Hey there, time traveller!
This article was published 14/3/2015 (739 days ago), so information in it may no longer be current.
Some criminals are mildly incompetent -- the kind of people who go through life pushing doors marked "pull" and wondering why they don't open.
But there are 11 empty picture frames hanging in Boston's first-rate Isabella Stewart Gardner Museum that prove even thugs can get lucky, and in so doing have made this vault of delicious art renowned not so much for what hangs on its walls but for what doesn't.
Because 25 years ago, two smash-and-grab journeymen thieves stole art from the Gardner said to be worth $500 million, and did it almost as easily as boosting candy from the corner store. Their haul included works by Rembrandt, Vermeer, Manet and Degas, jewels of the creative mind (especially the Vermeer) that have yet to find their way back to the frames from which they were torn in 1990.
What's puzzling is that these two hit-and-run crooks either couldn't tell a Picasso from a velvet Elvis or that they were told what to steal by equally unknowledgeable gangster bosses. Within the wreckage of smashed glass and shattered frames left by their aggressive rampage (they trashed the place), they left behind paintings even more valuable than they stole. This included a Titian, the single most expensive canvas in all of Beantown, and a host of other masterpieces. And it wasn't because they were rushed -- they had all night.
As investigative reporter Stephen Kurkjian points out in Master Thieves: The Boston Gangsters Who Pulled Off the World's Greatest Art Heist, his literary inquest of both the robbery -- still the largest property crime in U.S. history -- and the bizarre events that preceded and followed it is terribly sad.
Kurkjian is a lawyer by training, and a longtime veteran reporter of the Boston Globe who has won three Pulitzers.
Keeping things safe costs money, and museums can become complacent -- exactly the Gardner's case, despite being told numerous times to tighten up security.
The Boston underworld heard the Gardner was lax, and two of its goons were sent to see if they could rob the place. They simply dressed up as fake cops in uniform, knocked on the door after closing time and, contrary to museum protocol, were allowed in immediately. They then tied up the two guards on duty and took what they wanted.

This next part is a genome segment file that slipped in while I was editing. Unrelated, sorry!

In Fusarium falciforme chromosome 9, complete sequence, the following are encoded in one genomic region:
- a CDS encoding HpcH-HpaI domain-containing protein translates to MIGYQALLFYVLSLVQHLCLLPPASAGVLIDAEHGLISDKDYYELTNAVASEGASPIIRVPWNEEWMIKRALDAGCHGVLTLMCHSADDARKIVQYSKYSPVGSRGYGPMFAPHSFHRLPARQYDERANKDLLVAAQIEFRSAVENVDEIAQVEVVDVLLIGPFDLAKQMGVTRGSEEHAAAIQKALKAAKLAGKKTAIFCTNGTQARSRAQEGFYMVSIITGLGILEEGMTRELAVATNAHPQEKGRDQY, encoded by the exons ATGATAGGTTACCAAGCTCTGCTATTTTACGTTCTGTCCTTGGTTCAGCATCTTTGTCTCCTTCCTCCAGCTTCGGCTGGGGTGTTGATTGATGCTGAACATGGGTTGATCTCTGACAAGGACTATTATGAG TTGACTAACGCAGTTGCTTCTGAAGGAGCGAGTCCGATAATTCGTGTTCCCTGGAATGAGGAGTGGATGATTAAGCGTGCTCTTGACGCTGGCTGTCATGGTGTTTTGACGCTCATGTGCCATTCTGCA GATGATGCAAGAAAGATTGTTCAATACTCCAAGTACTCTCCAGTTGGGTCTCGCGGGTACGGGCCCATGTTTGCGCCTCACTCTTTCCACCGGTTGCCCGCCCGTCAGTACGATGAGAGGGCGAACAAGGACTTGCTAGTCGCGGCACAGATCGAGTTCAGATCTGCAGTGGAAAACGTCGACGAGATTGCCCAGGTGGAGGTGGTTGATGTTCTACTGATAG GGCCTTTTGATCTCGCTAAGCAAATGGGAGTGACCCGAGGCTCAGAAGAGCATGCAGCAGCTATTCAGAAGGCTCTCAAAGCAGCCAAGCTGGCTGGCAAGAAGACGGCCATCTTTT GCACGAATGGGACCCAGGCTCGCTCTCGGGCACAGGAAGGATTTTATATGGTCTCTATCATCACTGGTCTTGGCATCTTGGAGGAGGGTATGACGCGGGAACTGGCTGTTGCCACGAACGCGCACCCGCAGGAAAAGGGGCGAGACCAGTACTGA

Early on, a device on the wall next to one of the paintings started to screech. They smashed it and, whaddya know, it stopped. They stayed 81 minutes in the museum and made two trips to their car with the loot. The theft wasn't discovered until the day shift.
Even today, the museum continues to periodically announce to the public how to care for the stolen art on the dwindling presumption that somebody's listening and the pieces are still around. And it keeps on the walls of its Dutch Room those empty frames (sometimes some of them, sometimes all of them) as a piteous reminder to the Gardner, its patrons and its visitors to never give up hope.
But it's a mystery why the title of Kurkjian's book is Master Thieves, given the lack of sophistication of the thieves and/or their gang bosses. Kurkjian unwinds the warren of comings and goings of the Boston gangsters he believes were involved in the heist, and the voyage of the Gardner art through their underworld -- there's so many turns in this story you almost need training wheels to follow it.
Kurkjian speculates why the art was stolen (so they'd have money for something else); unfortunately, he can't pinpoint where the art is today, and some of the people he links to the heist have died or been murdered.
If you want to go looking for the lost Gardner horde (and collect the $5-million reward the gallery offers for its return), there's no better place to start than the pages of Master Thieves. The museum (and the FBI) could use the help.
Barry Craig's favourite artists are the late Ted Harrison, Joe Fafard and Winnipeg's Jordan Van Sewell and Anja Studer.